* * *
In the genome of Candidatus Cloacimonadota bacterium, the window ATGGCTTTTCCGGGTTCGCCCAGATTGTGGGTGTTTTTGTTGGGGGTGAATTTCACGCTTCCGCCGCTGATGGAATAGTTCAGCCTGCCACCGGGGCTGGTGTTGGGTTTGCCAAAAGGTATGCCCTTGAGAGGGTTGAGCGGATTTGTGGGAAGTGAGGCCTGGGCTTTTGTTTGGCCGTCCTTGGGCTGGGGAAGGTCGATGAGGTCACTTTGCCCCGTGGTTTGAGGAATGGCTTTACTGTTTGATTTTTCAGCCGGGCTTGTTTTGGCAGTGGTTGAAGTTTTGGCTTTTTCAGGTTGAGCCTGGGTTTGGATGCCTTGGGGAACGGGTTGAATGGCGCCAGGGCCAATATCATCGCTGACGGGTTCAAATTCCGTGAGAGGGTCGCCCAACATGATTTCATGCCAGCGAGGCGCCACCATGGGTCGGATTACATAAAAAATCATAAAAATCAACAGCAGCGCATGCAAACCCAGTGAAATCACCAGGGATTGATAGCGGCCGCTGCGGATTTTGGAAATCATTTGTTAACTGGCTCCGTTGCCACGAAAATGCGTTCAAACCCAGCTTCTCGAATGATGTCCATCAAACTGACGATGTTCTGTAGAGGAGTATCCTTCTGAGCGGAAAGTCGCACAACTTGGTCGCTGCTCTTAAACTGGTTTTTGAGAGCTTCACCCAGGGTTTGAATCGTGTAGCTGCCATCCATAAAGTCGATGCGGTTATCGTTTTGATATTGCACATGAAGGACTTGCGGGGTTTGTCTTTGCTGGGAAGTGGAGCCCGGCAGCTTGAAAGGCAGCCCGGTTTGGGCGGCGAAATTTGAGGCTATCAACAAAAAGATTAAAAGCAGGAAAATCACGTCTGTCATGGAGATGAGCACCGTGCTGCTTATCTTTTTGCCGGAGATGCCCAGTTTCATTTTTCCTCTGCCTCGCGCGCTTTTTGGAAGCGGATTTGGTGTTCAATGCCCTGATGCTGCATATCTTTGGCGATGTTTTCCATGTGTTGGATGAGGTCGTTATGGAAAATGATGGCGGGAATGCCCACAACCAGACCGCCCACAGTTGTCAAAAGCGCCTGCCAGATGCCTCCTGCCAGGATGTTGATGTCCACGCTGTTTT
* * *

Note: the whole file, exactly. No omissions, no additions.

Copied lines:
In the genome of Candidatus Cloacimonadota bacterium, the window ATGGCTTTTCCGGGTTCGCCCAGATTGTGGGTGTTTTTGTTGGGGGTGAATTTCACGCTTCCGCCGCTGATGGAATAGTTCAGCCTGCCACCGGGGCTGGTGTTGGGTTTGCCAAAAGGTATGCCCTTGAGAGGGTTGAGCGGATTTGTGGGAAGTGAGGCCTGGGCTTTTGTTTGGCCGTCCTTGGGCTGGGGAAGGTCGATGAGGTCACTTTGCCCCGTGGTTTGAGGAATGGCTTTACTGTTTGATTTTTCAGCCGGGCTTGTTTTGGCAGTGGTTGAAGTTTTGGCTTTTTCAGGTTGAGCCTGGGTTTGGATGCCTTGGGGAACGGGTTGAATGGCGCCAGGGCCAATATCATCGCTGACGGGTTCAAATTCCGTGAGAGGGTCGCCCAACATGATTTCATGCCAGCGAGGCGCCACCATGGGTCGGATTACATAAAAAATCATAAAAATCAACAGCAGCGCATGCAAACCCAGTGAAATCACCAGGGATTGATAGCGGCCGCTGCGGATTTTGGAAATCATTTGTTAACTGGCTCCGTTGCCACGAAAATGCGTTCAAACCCAGCTTCTCGAATGATGTCCATCAAACTGACGATGTTCTGTAGAGGAGTATCCTTCTGAGCGGAAAGTCGCACAACTTGGTCGCTGCTCTTAAACTGGTTTTTGAGAGCTTCACCCAGGGTTTGAATCGTGTAGCTGCCATCCATAAAGTCGATGCGGTTATCGTTTTGATATTGCACATGAAGGACTTGCGGGGTTTGTCTTTGCTGGGAAGTGGAGCCCGGCAGCTTGAAAGGCAGCCCGGTTTGGGCGGCGAAATTTGAGGCTATCAACAAAAAGATTAAAAGCAGGAAAATCACGTCTGTCATGGAGATGAGCACCGTGCTGCTTATCTTTTTGCCGGAGATGCCCAGTTTCATTTTTCCTCTGCCTCGCGCGCTTTTTGGAAGCGGATTTGGTGTTCAATGCCCTGATGCTGCATATCTTTGGCGATGTTTTCCATGTGTTGGATGAGGTCGTTATGGAAAATGATGGCGGGAATGCCCACAACCAGACCGCCCACAGTTGTCAAAAGCGCCTGCCAGATGCCTCCTGCCAGGATGTTGATGTCCACGCTGTTTT